U.S. single-family housing starts, permits show recovery on track

September 18, 2013

* Housing starts rise 0.9 percent, less than expected

* Permits fall 3.8 percent on weak multi-family sector

* Single-family permits rise to five-year high

By Lucia Mutikani

WASHINGTON, Sept 18 (Reuters) - Groundbreaking for U.S.

single-family homes rose in August and permits for future

construction hit a five-year high, pointing to resilience in the

housing market recovery in the face of higher mortgage rates.

The Commerce Department said on Wednesday single-family

starts surged 7.0 percent to an annual rate of 628,000 units

last month, the highest level in six months. Single-family homes

are by far the largest segment of the market.

Groundbreaking for the volatile apartments and condominiums

segment, however, tumbled 11.1 percent. That curbed the rise in

overall housing starts to an 891,000-unit pace, far less than

the 917,000-unit rate economists had expected.

While higher mortgage rates have slowed the pace of home

sales, demand for accommodation as the rate of new household

formation recovers from multi-decade lows is expected to keep

residential construction supported.

"Homebuilding seems to be holding up decently in the higher

mortgage rate environment, probably due to the support of strong

underlying fundamentals - thin inventories and steady household

formation," said Guy Berger, an economist at RBS in Stamford


Mortgage rates have risen in anticipation of the Federal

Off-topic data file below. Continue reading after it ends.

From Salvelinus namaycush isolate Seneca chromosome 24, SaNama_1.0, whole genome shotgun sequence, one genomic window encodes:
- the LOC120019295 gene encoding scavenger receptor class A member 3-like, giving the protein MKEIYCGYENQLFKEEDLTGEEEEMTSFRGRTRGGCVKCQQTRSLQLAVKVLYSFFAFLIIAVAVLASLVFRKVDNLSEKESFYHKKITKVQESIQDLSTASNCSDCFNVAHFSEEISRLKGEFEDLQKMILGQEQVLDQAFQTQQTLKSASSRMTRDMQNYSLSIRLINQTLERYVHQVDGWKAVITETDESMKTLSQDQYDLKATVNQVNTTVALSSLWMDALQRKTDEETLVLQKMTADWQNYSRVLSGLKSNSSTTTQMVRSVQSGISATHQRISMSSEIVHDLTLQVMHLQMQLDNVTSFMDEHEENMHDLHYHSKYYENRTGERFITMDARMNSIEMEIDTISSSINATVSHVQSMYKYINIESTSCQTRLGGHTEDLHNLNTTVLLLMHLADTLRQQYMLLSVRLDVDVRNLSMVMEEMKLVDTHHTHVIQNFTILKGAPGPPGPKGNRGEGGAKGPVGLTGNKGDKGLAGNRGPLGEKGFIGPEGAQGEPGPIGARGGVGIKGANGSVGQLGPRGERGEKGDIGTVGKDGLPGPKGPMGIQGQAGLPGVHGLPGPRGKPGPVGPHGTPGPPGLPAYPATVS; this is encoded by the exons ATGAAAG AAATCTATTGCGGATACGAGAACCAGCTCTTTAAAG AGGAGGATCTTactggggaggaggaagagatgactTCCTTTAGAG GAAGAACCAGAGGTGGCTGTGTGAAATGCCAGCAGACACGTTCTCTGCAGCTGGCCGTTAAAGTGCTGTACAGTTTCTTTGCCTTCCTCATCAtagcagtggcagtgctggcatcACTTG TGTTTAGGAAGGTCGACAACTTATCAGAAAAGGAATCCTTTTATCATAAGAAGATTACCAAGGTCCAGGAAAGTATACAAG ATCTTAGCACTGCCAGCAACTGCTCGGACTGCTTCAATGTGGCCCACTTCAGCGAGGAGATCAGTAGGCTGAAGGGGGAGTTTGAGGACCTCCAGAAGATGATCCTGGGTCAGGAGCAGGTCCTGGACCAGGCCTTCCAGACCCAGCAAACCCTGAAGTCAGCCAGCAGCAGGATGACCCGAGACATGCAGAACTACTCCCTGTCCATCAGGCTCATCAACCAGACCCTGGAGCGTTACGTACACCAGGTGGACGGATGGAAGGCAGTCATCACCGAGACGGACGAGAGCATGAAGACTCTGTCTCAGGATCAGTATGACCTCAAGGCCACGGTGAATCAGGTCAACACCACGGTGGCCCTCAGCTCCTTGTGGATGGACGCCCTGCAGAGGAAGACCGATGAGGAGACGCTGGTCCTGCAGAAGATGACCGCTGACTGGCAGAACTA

Reserve reducing the $85 billion in bonds it has been buying

each month to keep interest rates low.

The U.S. central bank, however, surprised markets on

Wednesday by sticking to its bond-buying program. The Fed said

tightening financial market conditions, if sustained, could slow

the pace of improvement in the economy and labor market.

Stocks on Wall Street rallied on the Fed statement, with the

Standard & Poor's 500 index hitting a record high. The

dollar dropped to a seven-month low against the euro, while U.S.

Treasury debt prices soared.


In a separate report, the Mortgage Bankers Association said

applications for loans to buy homes rose last week as mortgage

rates eased off recent highs. Since early May, rates on 30-year

mortgages have risen about 1.2 percentage points.

Still, mortgage rates remain historically low and economists

do not expect the increase to throw the housing recovery off

track. Homebuilding is expected to slow a bit this quarter from

the second quarter, but still contribute to growth this year.

Though residential building only accounts for 3.1 percent of

gross domestic product, economists estimate that for every

single-family home constructed, three jobs that last for a year

are created.

Last month, permits for single-family homes rose 3 percent

to their highest since May 2008.

A survey on Tuesday showed confidence among single-family

homebuilders held near an eight-year high in September, with

builders upbeat about prospective buyer traffic.

"We expect to see a more meaningful rebound in construction

activity in the coming months," said Millan Mulraine, senior

economist at TD Securities in New York.

Permits for multifamily homes, however, dropped 15.7 percent

last month, pushing down overall permits 3.8 percent to a

918,000-unit pace.

The drop in both multi-family starts and permits suggested

higher mortgage rates could be making developers a bit cautious

about taking on new projects. Builders have also been

complaining about expensive materials and a shortage of labor.